Perhaps it’s the smell of the popcorn. Maybe it’s the bright lights of a cinema on a dark street. It could be that you’re among strangers. There’s something magical about going to the movies that starts long before the movie does. And, remarkably, that magic has never dimmed. Do we feel the same excitement turning on the TV as people did in the 1950s when entire families gathered round the TV set? Of course, we don’t. The TV is just there in the corner of the room now. Turn it on in an instant. Off just as quickly. At home, we increasingly dual screen: TV on, mobile device in our hands, with our attention who knows where.
A different world with different rules
But cinema, and cinemas are special. Because they ask more of you and demand your exclusive attention in an age when attention spans are notoriously short. You’re here to watch the movie and that’s it, not scroll your social media or have a conversation. The shushing would be deafening. You’re in a different world now, with different rules.
So, while the content can often be the same, the way we watch films in cinemas compared to in our homes diverges daily. And it’s obvious that you’ll never be fully immersed in a filmmaker’s world when you still have an eye on your own. When we enter a cinema, we make an agreement to believe. We promise to give our full attention to the screen and to immerse ourselves in its imaginary world. Perhaps cinema is better at taking you somewhere else because it is somewhere else.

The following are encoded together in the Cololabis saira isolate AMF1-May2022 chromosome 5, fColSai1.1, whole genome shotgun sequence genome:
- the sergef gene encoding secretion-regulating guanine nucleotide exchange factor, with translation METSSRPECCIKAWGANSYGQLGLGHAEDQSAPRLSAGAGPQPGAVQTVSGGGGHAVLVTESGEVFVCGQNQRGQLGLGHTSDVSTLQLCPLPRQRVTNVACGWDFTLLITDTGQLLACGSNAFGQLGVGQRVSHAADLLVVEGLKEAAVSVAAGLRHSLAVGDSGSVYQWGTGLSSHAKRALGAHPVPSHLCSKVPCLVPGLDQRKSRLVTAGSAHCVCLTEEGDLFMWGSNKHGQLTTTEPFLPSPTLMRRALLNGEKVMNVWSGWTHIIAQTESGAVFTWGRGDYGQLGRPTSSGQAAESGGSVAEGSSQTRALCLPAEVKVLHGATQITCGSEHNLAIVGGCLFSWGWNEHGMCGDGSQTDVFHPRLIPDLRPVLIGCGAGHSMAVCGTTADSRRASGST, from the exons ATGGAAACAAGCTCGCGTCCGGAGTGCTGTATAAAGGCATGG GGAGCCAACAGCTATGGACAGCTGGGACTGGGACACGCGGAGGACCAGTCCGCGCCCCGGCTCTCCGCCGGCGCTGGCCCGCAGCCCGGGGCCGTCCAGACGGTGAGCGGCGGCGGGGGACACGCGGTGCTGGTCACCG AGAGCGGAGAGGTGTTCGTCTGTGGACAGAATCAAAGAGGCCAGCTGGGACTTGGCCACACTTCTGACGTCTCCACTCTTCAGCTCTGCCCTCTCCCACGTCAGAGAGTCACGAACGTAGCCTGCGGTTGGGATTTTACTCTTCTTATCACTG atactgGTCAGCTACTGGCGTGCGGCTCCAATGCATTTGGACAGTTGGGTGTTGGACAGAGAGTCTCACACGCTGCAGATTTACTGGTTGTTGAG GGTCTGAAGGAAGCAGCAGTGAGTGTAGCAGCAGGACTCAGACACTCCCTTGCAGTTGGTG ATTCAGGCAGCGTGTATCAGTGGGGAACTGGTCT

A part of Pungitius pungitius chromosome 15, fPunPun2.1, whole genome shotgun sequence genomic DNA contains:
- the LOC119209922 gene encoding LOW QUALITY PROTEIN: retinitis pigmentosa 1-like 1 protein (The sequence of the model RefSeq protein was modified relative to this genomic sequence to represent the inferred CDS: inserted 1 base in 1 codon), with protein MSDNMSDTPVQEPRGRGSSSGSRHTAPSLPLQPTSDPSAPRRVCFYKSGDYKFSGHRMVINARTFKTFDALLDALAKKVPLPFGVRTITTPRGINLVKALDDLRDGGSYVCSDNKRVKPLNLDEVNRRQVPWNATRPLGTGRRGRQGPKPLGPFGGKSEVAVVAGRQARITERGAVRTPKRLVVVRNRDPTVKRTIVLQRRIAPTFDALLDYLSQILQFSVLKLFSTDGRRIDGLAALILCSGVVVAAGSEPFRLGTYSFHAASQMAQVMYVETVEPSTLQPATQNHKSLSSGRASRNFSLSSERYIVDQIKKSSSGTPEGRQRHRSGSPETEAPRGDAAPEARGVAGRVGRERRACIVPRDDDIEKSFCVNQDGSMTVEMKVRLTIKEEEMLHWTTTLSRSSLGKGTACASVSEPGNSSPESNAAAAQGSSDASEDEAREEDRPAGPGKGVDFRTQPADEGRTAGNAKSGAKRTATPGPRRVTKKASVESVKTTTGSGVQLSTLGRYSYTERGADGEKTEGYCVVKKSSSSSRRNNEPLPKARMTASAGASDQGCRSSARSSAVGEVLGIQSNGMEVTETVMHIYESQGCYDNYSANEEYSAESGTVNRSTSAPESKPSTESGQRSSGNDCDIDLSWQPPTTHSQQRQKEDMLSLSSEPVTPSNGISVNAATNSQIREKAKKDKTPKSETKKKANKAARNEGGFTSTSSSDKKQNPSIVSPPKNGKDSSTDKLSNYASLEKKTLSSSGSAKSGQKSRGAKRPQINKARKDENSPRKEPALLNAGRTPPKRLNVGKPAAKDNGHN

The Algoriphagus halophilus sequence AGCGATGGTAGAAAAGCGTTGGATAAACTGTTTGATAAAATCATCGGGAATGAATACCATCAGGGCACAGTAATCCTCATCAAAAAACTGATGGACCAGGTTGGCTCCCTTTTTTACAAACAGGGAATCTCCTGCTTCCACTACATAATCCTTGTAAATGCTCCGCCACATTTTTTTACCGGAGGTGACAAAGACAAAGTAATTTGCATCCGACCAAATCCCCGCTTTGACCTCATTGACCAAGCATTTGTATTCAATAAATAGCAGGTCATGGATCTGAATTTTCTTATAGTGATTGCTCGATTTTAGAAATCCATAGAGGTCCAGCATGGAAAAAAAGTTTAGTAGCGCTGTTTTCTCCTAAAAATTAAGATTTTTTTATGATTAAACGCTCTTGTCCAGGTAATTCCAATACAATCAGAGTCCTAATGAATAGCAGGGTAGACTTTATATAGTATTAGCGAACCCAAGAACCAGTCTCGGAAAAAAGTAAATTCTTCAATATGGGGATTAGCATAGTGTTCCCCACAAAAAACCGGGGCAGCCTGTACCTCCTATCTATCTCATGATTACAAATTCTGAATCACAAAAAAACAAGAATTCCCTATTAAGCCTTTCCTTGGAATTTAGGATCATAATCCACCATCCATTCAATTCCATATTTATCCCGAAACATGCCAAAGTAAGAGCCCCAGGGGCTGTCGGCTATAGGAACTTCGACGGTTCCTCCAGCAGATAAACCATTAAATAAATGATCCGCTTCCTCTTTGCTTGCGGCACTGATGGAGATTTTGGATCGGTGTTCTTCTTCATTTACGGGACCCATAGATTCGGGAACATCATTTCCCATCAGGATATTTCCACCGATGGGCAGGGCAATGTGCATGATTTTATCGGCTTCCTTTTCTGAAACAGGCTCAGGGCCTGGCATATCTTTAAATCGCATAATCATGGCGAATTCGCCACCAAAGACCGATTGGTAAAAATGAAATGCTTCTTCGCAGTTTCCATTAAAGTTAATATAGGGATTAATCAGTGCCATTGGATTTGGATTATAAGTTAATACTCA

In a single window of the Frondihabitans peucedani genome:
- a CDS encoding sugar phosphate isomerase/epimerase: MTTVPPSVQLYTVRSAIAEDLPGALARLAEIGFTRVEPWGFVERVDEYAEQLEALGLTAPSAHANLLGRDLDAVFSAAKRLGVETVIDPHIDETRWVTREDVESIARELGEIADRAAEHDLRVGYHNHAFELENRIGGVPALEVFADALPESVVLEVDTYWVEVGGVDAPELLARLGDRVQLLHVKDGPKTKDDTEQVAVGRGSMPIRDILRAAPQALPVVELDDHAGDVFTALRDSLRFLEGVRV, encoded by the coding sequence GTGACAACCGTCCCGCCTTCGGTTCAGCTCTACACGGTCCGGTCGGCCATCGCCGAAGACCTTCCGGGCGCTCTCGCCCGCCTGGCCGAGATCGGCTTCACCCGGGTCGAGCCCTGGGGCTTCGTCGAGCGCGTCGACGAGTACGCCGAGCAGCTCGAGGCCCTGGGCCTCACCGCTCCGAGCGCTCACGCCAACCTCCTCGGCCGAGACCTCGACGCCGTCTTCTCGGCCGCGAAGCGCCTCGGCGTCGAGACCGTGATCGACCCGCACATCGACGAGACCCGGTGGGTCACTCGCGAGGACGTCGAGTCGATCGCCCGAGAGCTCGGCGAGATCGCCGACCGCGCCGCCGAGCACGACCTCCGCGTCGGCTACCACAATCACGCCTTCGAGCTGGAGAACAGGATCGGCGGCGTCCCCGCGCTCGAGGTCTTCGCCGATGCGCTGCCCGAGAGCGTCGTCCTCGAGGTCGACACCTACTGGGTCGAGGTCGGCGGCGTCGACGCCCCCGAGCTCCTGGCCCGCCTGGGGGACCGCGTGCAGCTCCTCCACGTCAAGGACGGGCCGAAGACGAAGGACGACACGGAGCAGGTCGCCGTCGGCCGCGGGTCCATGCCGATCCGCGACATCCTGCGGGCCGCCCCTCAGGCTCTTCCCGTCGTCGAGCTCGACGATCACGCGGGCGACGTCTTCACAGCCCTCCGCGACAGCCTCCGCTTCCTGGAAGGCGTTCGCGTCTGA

A portal to different places
Once, there was no doubt cinemas were portals to other worlds; they were called picture palaces, named after ancient Greek theatres, and decorated with Art Deco flourishes. But even though modern cinema design owes more to functionality than fantasy, the same agreement to believe still stands: the portal is still open.
And today’s portals, while perhaps not as flamboyant as those of the past, offer an experience many magnitudes better. The imaginary worlds we now agree to enter envelop us in vivid imagery and sound inconceivable only a few years ago and wholly unattainable at home. RGB pure laser projection and surround sound like Vive Audio’s mean it doesn’t matter whose world it is — Oppenheimer’s or Barbie’s, Superman’s or Shakespeare’s — that world will, for two hours, exclude all others.
We re-emerge into that other world, the one we inhabit in our daily lives, and feel curiously refreshed. We’ve spent two hours freed from everyday concerns, news feeds, and social media chatter. That’s something you can’t even find on a beach these days, and it’s yours, for the price of a ticket, at your local multiplex.
Call it escapism, an immersive experience, or multi-sensory, but whatever you call it, there’s nothing like it. And there’s nowhere else you can find it but in a cinema.